The Fourth Way: Design Thinking Meets Futures Thinking

Anna Roumiantseva
8 min readOct 19, 2016

(in collaboration with Dave Weissburg at Fidelity Labs)

They say “hindsight is 20/20”. If only you knew then what you know now, you would have sold that stock, ended that relationship, or taken that job offer in a snap. Of course the tricky part is being able to make those decisions in the present, but how do you do that without knowing what’s lurking around the corner? I want to argue that by making Futures Thinking a standard part of your thought process — both in your business and personal lives — you’ll be able to make better decisions in the face of uncertainty.

As a design strategist, I have helped design dozens of products and services. The process is always pretty similar — we invest a lot of time upfront to understand our users, generate insights about their needs, create and test a wide range of solutions to satisfy those needs, and then build a business model to bring the winning one(s) to market. It’s a process that is extremely well-suited to do what it was intended to do — creatively solve problems that our audience is facing today in a user-centric way. However, it doesn’t take into account that our users are evolving every day — much like you and I. I never thought twice about this until I did a project in partnership with the Institute for the Future this past summer and learned their Futures Thinking methodology. Rather than trying to predict the future, their methods help you create multiple possible scenarios for what the future might look like. They call it forecasting. As a result, like a weather forecast, you are able to prepare for a broad range of likely things on the horizon and take advantage of impactful opportunities while minimizing surprises. So how do Futures Thinking and Design Thinking compare and perhaps complement each other? And how can we use the two in tandem to get to better outcomes?

The two processes have some stark differences:

1.) The mix of diverging and converging:
While both processes require a series of diverging and converging steps, Design Thinking ultimately converges to a concrete concept that is tested, finalized, and brought to market.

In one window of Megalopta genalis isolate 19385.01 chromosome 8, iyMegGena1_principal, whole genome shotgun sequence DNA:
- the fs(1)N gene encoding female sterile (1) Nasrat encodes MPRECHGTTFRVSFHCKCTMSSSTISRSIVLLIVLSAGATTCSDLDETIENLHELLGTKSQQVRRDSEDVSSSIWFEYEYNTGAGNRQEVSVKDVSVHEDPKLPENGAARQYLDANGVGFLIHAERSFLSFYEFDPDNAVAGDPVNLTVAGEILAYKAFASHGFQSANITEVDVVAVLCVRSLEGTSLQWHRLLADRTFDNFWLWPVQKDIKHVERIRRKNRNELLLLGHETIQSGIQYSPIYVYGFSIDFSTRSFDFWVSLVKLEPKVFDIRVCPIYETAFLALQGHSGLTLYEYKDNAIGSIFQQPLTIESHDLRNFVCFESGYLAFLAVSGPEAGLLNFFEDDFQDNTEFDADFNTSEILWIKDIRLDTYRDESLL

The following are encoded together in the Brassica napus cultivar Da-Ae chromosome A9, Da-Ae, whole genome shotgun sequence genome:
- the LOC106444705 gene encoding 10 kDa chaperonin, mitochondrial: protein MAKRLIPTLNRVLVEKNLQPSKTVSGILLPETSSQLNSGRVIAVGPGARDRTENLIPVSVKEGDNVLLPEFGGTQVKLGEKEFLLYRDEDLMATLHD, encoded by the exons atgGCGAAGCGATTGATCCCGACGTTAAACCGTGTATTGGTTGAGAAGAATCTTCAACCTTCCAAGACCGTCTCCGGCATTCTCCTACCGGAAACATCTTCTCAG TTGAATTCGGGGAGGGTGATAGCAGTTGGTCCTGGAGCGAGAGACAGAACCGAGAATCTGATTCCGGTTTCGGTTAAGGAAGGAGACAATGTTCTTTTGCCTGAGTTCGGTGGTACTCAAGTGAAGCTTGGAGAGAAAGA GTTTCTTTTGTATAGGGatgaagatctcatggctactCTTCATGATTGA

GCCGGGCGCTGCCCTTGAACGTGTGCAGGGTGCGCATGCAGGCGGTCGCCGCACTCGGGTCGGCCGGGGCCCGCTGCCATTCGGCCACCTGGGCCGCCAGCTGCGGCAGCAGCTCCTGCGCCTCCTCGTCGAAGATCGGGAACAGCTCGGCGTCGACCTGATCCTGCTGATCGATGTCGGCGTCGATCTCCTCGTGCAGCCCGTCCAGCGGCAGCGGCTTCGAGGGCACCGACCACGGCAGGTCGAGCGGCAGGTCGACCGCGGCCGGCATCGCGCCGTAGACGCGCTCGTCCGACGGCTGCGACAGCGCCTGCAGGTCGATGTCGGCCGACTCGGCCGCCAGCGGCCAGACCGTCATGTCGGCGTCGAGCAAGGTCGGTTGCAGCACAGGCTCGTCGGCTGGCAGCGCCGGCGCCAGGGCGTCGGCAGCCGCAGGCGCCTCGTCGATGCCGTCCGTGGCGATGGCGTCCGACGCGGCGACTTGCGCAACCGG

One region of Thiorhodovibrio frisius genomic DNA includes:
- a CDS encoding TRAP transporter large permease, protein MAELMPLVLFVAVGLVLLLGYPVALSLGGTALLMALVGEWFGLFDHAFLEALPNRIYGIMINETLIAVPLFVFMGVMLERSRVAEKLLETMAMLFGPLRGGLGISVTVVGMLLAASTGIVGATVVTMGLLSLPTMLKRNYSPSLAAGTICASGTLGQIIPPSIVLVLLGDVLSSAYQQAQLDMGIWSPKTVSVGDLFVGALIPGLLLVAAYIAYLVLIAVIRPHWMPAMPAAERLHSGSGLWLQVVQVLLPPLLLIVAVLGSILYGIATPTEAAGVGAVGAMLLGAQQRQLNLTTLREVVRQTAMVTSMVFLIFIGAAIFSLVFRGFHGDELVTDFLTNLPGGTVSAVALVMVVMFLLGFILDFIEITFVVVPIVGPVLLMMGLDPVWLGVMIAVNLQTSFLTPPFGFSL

Futures Thinking, on the other hand, yields a series of scenarios, which are meant to illustrate multiple options for what the future might be without defining an exact prediction. We can then design product concepts for any one of these future scenarios, meaning that the end-point of the Futures Thinking process can be seen as the starting point for the Design Thinking process — one can feed into the other.

2.) The goals and mindsets, which leads to very different outputs:
Design Thinking aims to inspire us to create. The goals are products, services, and experiences for today’s world. It helps get to this goal and deal with its inherent ambiguity by relying on a mindset of optimistic confidence that we will ultimately get to the desired outcome.
Futures Thinking, on the other hand, aims to inspire. The goal is to think bigger about opportunities we may (or may not) have in the coming years. It aims to inform organizational strategy for tomorrow and make it more robust for the uncertainty that lies ahead. At its core, the process embraces the inherent uncertainty that comes with this, fostering a mindset of pragmatic humility.

3.) The timeline:
Design Thinking focuses on creating for today’s world and the immediate future. As a result, the inspiration stage is usually focused on investigating the present and the immediate past only (a few years back).
Futures Thinking aims to illuminate possibilities 10–15 years down the road. As a result, it requires us to look 10–15 years back in time to understand history in order to be able to trace the trajectory of what the implications of the past might be on the future.

4.) The system:
Design Thinking, given its more immediate nature, generally only focuses on the more immediate factors relevant to the organization today — the people we’re designing for, our technological constraints, and our business needs.
Given its more long-term nature, Futures Thinking embraces a much more systemic approach. On top of looking at the factors immediately relevant to today’s organizational context, it takes into account greater macro factors that may shape the organizational context in the coming years.

However, Futures Thinking also has some undeniable similarities to the Design Thinking.

1.) Inspirational Edges: Both processes look to the fringes as a source of inspiration.
In Design Thinking this is done by looking at lead and lag users to expose user needs and analogous systems to show opportunity areas.
In Futures Thinking this is done by looking at weak signals of change observed in today’s world and extrapolating what they might become in ten to fifteen years.

2.) People and Experiences: Both processes rely on personas and prototypes to bring abstract concepts to life.
In Design Thinking this helps make user needs and product ideas tangible — this helps potential users react to concepts and provide useful feedback.
In Futures Thinking this helps make abstract scenarios for what life might be like in the future tangible by putting real items from those worlds in front of business stakeholders.